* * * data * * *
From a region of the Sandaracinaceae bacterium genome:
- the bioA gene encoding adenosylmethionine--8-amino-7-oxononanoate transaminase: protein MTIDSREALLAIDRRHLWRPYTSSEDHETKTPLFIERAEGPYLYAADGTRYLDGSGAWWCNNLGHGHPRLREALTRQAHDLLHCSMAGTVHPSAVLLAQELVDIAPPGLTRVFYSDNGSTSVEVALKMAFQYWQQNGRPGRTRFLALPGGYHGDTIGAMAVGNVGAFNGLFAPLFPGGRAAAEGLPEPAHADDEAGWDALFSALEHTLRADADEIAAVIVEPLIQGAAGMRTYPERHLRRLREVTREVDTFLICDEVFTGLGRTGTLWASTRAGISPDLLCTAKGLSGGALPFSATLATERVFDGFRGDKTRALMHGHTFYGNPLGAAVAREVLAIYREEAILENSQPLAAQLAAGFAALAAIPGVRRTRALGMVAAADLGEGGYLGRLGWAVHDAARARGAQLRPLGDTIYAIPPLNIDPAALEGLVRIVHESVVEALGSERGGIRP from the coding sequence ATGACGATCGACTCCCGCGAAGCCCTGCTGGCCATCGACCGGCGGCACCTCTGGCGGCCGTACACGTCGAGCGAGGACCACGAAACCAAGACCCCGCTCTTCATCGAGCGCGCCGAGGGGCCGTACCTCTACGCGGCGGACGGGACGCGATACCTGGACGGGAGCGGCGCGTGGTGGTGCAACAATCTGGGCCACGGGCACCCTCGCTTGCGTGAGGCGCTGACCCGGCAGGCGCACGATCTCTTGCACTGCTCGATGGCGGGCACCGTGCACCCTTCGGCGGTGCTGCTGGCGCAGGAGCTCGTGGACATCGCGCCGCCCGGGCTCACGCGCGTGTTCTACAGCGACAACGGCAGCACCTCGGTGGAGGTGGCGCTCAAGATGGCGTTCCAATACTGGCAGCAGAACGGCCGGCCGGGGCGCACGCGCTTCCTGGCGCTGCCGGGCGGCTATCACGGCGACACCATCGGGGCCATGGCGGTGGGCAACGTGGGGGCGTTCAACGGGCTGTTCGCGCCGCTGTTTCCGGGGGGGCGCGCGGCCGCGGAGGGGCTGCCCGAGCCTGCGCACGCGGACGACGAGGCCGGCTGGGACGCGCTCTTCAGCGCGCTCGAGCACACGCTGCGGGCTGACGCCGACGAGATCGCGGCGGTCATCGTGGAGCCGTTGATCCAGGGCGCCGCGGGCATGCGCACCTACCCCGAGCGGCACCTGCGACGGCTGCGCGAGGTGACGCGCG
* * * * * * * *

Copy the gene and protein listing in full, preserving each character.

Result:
From a region of the Sandaracinaceae bacterium genome:
- the bioA gene encoding adenosylmethionine--8-amino-7-oxononanoate transaminase: protein MTIDSREALLAIDRRHLWRPYTSSEDHETKTPLFIERAEGPYLYAADGTRYLDGSGAWWCNNLGHGHPRLREALTRQAHDLLHCSMAGTVHPSAVLLAQELVDIAPPGLTRVFYSDNGSTSVEVALKMAFQYWQQNGRPGRTRFLALPGGYHGDTIGAMAVGNVGAFNGLFAPLFPGGRAAAEGLPEPAHADDEAGWDALFSALEHTLRADADEIAAVIVEPLIQGAAGMRTYPERHLRRLREVTREVDTFLICDEVFTGLGRTGTLWASTRAGISPDLLCTAKGLSGGALPFSATLATERVFDGFRGDKTRALMHGHTFYGNPLGAAVAREVLAIYREEAILENSQPLAAQLAAGFAALAAIPGVRRTRALGMVAAADLGEGGYLGRLGWAVHDAARARGAQLRPLGDTIYAIPPLNIDPAALEGLVRIVHESVVEALGSERGGIRP from the coding sequence ATGACGATCGACTCCCGCGAAGCCCTGCTGGCCATCGACCGGCGGCACCTCTGGCGGCCGTACACGTCGAGCGAGGACCACGAAACCAAGACCCCGCTCTTCATCGAGCGCGCCGAGGGGCCGTACCTCTACGCGGCGGACGGGACGCGATACCTGGACGGGAGCGGCGCGTGGTGGTGCAACAATCTGGGCCACGGGCACCCTCGCTTGCGTGAGGCGCTGACCCGGCAGGCGCACGATCTCTTGCACTGCTCGATGGCGGGCACCGTGCACCCTTCGGCGGTGCTGCTGGCGCAGGAGCTCGTGGACATCGCGCCGCCCGGGCTCACGCGCGTGTTCTACAGCGACAACGGCAGCACCTCGGTGGAGGTGGCGCTCAAGATGGCGTTCCAATACTGGCAGCAGAACGGCCGGCCGGGGCGCACGCGCTTCCTGGCGCTGCCGGGCGGCTATCACGGCGACACCATCGGGGCCATGGCGGTGGGCAACGTGGGGGCGTTCAACGGGCTGTTCGCGCCGCTGTTTCCGGGGGGGCGCGCGGCCGCGGAGGGGCTGCCCGAGCCTGCGCACGCGGACGACGAGGCCGGCTGGGACGCGCTCTTCAGCGCGCTCGAGCACACGCTGCGGGCTGACGCCGACGAGATCGCGGCGGTCATCGTGGAGCCGTTGATCCAGGGCGCCGCGGGCATGCGCACCTACCCCGAGCGGCACCTGCGACGGCTGCGCGAGGTGACGCGCG